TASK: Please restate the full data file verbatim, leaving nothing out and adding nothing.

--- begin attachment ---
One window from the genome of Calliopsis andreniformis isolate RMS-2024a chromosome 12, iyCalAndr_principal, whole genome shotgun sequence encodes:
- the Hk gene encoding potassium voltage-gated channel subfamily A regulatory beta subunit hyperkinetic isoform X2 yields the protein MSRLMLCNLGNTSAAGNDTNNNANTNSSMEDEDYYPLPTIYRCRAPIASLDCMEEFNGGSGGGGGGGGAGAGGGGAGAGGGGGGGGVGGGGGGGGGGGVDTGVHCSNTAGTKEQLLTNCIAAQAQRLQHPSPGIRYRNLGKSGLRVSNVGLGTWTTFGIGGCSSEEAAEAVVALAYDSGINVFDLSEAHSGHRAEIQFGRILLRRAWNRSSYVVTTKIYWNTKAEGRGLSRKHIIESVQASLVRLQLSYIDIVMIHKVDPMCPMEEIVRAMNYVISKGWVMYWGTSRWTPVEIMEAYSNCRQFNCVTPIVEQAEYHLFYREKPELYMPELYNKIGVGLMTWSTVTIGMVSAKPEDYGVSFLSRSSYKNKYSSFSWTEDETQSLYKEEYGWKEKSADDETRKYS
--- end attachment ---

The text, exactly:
One window from the genome of Calliopsis andreniformis isolate RMS-2024a chromosome 12, iyCalAndr_principal, whole genome shotgun sequence encodes:
- the Hk gene encoding potassium voltage-gated channel subfamily A regulatory beta subunit hyperkinetic isoform X2 yields the protein MSRLMLCNLGNTSAAGNDTNNNANTNSSMEDEDYYPLPTIYRCRAPIASLDCMEEFNGGSGGGGGGGGAGAGGGGAGAGGGGGGGGVGGGGGGGGGGGVDTGVHCSNTAGTKEQLLTNCIAAQAQRLQHPSPGIRYRNLGKSGLRVSNVGLGTWTTFGIGGCSSEEAAEAVVALAYDSGINVFDLSEAHSGHRAEIQFGRILLRRAWNRSSYVVTTKIYWNTKAEGRGLSRKHIIESVQASLVRLQLSYIDIVMIHKVDPMCPMEEIVRAMNYVISKGWVMYWGTSRWTPVEIMEAYSNCRQFNCVTPIVEQAEYHLFYREKPELYMPELYNKIGVGLMTWSTVTIGMVSAKPEDYGVSFLSRSSYKNKYSSFSWTEDETQSLYKEEYGWKEKSADDETRKYS